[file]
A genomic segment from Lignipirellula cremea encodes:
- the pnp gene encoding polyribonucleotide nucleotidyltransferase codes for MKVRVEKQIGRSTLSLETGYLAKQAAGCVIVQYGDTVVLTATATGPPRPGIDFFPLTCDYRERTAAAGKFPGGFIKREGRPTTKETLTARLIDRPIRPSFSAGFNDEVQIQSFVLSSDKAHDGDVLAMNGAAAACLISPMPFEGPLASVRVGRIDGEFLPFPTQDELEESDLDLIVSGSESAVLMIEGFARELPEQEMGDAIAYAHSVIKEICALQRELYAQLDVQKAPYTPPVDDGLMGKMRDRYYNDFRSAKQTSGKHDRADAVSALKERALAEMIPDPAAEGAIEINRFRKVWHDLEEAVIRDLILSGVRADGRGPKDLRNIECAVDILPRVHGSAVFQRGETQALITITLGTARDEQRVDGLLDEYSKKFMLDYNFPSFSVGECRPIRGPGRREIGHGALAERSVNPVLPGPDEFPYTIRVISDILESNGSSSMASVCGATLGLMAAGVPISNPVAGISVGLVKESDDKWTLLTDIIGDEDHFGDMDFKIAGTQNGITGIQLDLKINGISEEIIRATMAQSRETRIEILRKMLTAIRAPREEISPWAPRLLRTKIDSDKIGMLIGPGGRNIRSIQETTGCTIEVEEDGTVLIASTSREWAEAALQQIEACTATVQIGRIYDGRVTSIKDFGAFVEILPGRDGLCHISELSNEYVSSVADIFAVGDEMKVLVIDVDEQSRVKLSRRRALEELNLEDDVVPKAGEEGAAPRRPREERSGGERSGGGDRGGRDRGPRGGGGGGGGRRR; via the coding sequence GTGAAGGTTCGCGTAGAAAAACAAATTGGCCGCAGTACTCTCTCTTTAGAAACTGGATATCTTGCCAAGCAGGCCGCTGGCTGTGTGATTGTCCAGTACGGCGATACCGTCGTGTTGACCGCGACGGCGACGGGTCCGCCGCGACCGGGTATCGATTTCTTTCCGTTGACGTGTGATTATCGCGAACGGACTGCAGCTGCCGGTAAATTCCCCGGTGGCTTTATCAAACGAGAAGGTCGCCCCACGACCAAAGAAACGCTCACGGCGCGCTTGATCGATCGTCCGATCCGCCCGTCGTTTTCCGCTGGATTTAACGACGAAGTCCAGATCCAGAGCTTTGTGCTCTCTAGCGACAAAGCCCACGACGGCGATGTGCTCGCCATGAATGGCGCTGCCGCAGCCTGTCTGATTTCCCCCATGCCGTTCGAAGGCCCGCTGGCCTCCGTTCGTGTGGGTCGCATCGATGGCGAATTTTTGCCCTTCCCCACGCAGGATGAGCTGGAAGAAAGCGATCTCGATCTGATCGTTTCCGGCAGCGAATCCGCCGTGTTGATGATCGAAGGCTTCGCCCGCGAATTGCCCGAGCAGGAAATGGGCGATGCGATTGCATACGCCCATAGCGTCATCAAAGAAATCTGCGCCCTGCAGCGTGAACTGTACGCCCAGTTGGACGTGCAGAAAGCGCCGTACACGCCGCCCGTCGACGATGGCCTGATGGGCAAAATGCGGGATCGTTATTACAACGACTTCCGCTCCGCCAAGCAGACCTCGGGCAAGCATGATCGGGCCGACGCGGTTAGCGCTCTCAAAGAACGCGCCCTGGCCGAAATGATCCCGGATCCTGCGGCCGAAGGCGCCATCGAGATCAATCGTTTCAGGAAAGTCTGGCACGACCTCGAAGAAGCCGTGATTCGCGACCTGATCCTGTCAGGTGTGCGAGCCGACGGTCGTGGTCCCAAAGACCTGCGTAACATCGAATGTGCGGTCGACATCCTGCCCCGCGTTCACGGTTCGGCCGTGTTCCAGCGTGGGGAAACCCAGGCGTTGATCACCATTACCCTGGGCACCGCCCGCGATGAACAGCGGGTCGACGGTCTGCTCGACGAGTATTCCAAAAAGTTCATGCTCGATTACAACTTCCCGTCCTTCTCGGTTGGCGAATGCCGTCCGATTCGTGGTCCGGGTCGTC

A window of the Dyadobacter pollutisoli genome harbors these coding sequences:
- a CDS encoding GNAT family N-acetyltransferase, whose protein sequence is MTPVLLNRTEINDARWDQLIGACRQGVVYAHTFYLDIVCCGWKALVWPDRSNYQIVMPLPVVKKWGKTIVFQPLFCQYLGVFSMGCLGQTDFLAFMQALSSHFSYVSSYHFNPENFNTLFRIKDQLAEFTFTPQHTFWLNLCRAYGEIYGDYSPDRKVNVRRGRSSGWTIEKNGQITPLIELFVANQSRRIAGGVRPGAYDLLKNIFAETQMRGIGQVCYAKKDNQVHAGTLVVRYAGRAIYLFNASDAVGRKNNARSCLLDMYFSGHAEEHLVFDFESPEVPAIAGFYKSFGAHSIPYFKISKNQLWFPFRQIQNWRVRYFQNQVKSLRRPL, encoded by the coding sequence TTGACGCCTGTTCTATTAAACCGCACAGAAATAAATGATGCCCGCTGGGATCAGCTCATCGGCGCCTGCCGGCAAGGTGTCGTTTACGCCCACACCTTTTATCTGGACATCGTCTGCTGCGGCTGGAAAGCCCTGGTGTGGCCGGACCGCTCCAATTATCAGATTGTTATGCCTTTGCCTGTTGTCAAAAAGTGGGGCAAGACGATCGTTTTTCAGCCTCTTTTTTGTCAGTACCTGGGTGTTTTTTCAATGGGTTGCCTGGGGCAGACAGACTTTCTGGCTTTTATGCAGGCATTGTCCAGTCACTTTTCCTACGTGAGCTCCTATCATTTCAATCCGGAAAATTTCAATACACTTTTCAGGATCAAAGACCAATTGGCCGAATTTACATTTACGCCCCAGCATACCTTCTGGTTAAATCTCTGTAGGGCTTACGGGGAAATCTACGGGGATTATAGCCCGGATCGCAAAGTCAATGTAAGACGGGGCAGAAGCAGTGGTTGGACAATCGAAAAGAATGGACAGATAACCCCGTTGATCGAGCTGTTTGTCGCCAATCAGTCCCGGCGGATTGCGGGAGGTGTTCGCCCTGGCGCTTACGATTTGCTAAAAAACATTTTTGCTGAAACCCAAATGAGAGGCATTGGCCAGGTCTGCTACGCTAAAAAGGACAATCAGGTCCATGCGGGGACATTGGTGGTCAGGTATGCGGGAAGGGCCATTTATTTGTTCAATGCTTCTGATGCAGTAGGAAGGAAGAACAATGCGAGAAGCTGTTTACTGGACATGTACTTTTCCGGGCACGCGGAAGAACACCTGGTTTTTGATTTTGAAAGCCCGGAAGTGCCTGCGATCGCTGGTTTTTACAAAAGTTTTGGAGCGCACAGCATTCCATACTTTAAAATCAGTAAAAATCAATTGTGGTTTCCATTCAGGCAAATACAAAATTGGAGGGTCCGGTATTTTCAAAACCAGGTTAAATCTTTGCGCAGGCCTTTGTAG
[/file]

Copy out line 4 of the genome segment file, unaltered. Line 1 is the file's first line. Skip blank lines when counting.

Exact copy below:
- a CDS encoding GNAT family N-acetyltransferase, whose protein sequence is MTPVLLNRTEINDARWDQLIGACRQGVVYAHTFYLDIVCCGWKALVWPDRSNYQIVMPLPVVKKWGKTIVFQPLFCQYLGVFSMGCLGQTDFLAFMQALSSHFSYVSSYHFNPENFNTLFRIKDQLAEFTFTPQHTFWLNLCRAYGEIYGDYSPDRKVNVRRGRSSGWTIEKNGQITPLIELFVANQSRRIAGGVRPGAYDLLKNIFAETQMRGIGQVCYAKKDNQVHAGTLVVRYAGRAIYLFNASDAVGRKNNARSCLLDMYFSGHAEEHLVFDFESPEVPAIAGFYKSFGAHSIPYFKISKNQLWFPFRQIQNWRVRYFQNQVKSLRRPL, encoded by the coding sequence TTGACGCCTGTTCTATTAAACCGCACAGAAATAAATGATGCCCGCTGGGATCAGCTCATCGGCGCCTGCCGGCAAGGTGTCGTTTACGCCCACACCTTTTATCTGGACATCGTCTGCTGCGGCTGGAAAGCCCTGGTGTGGCCGGACCGCTCCAATTATCAGATTGTTATGCCTTTGCCTGTTGTCAAAAAGTGGGGCAAGACGATCGTTTTTCAGCCTCTTTTTTGTCAGTACCTGGGTGTTTTTTCAATGGGTTGCCTGGGGCAGACAGACTTTCTGGCTTTTATGCAGGCATTGTCCAGTCACTTTTCCTACGTGAGCTCCTATCATTTCAATCCGGAAAATTTCAATACACTTTTCAGGATCAAAGACCAATTGGCCGAATTTACATTTACGCCCCAGCATACCTTCTGGTTAAATCTCTGTAGGGCTTACGGGGAAATCTACGGGGATTATAGCCCGGATCGCAAAGTCAATGTAAGACGGGGCAGAAGCAGTGGTTGGACAATCGAAAAGAATGGACAGATAACCCCGTTGATCGAGCTGTTTGTCGCCAATCAGTCCCGGCGGATTGCGGGAGGTGTTCGCCCTGGCGCTTACGATTTGCTAAAAAACATTTTTGCTGAAACCCAAATGAGAGGCATTGGCCAGGTCTGCTACGCTAAAAAGGACAATCAGGTCCATGCGGGGACATTGGTGGTCAGGTATGCGGGAAGGGCCATTTATTTGTTCAATGCTTCTGATGCAGTAGGAAGGAAGAACAATGCGAGAAGCTGTTTACTGGACATGTACTTTTCCGGGCACGCGGAAGAACACCTGGTTTTTGATTTTGAAAGCCCGGAAGTGCCTGCGATCGCTGGTTTTTACAAAAGTTTTGGAGCGCACAGCATTCCATACTTTAAAATCAGTAAAAATCAATTGTGGTTTCCATTCAGGCAAATACAAAATTGGAGGGTCCGGTATTTTCAAAACCAGGTTAAATCTTTGCGCAGGCCTTTGTAG